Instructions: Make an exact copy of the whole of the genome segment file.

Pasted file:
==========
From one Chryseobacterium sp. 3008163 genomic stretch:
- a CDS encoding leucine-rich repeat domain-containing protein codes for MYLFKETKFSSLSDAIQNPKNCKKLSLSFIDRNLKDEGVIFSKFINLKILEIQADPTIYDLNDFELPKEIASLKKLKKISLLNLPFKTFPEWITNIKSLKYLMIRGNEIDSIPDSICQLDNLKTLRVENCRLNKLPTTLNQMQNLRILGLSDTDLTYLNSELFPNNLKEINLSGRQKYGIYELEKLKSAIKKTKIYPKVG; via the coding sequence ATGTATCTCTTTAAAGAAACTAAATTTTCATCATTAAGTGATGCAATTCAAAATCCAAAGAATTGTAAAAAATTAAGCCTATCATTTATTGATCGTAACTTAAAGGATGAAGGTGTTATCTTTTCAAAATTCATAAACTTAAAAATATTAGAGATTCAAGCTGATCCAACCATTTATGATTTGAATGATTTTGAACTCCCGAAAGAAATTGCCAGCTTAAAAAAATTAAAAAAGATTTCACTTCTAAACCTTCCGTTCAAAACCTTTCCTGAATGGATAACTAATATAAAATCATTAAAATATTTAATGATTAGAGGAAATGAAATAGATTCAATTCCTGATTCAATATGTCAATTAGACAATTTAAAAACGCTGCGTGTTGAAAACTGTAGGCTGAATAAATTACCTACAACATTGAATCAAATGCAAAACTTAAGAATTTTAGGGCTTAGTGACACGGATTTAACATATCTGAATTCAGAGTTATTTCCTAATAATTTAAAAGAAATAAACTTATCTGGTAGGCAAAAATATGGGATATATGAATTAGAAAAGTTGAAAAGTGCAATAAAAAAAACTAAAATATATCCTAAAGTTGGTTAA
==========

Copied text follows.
From one Chryseobacterium sp. 3008163 genomic stretch:
- a CDS encoding leucine-rich repeat domain-containing protein codes for MYLFKETKFSSLSDAIQNPKNCKKLSLSFIDRNLKDEGVIFSKFINLKILEIQADPTIYDLNDFELPKEIASLKKLKKISLLNLPFKTFPEWITNIKSLKYLMIRGNEIDSIPDSICQLDNLKTLRVENCRLNKLPTTLNQMQNLRILGLSDTDLTYLNSELFPNNLKEINLSGRQKYGIYELEKLKSAIKKTKIYPKVG; via the coding sequence ATGTATCTCTTTAAAGAAACTAAATTTTCATCATTAAGTGATGCAATTCAAAATCCAAAGAATTGTAAAAAATTAAGCCTATCATTTATTGATCGTAACTTAAAGGATGAAGGTGTTATCTTTTCAAAATTCATAAACTTAAAAATATTAGAGATTCAAGCTGATCCAACCATTTATGATTTGAATGATTTTGAACTCCCGAAAGAAATTGCCAGCTTAAAAAAATTAAAAAAGATTTCACTTCTAAACCTTCCGTTCAAAACCTTTCCTGAATGGATAACTAATATAAAATCATTAAAATATTTAATGATTAGAGGAAATGAAATAGATTCAATTCCTGATTCAATATGTCAATTAGACAATTTAAAAACGCTGCGTGTTGAAAACTGTAGGCTGAATAAATTACCTACAACATTGAATCAAATGCAAAACTTAAGAATTTTAGGGCTTAGTGACACGGATTTAACATATCTGAATTCAGAGTTATTTCCTAATAATTTAAAAGAAATAAACTTATCTGGTAGGCAAAAATATGGGATATATGAATTAGAAAAGTTGAAAAGTGCAATAAAAAAAACTAAAATATATCCTAAAGTTGGTTAA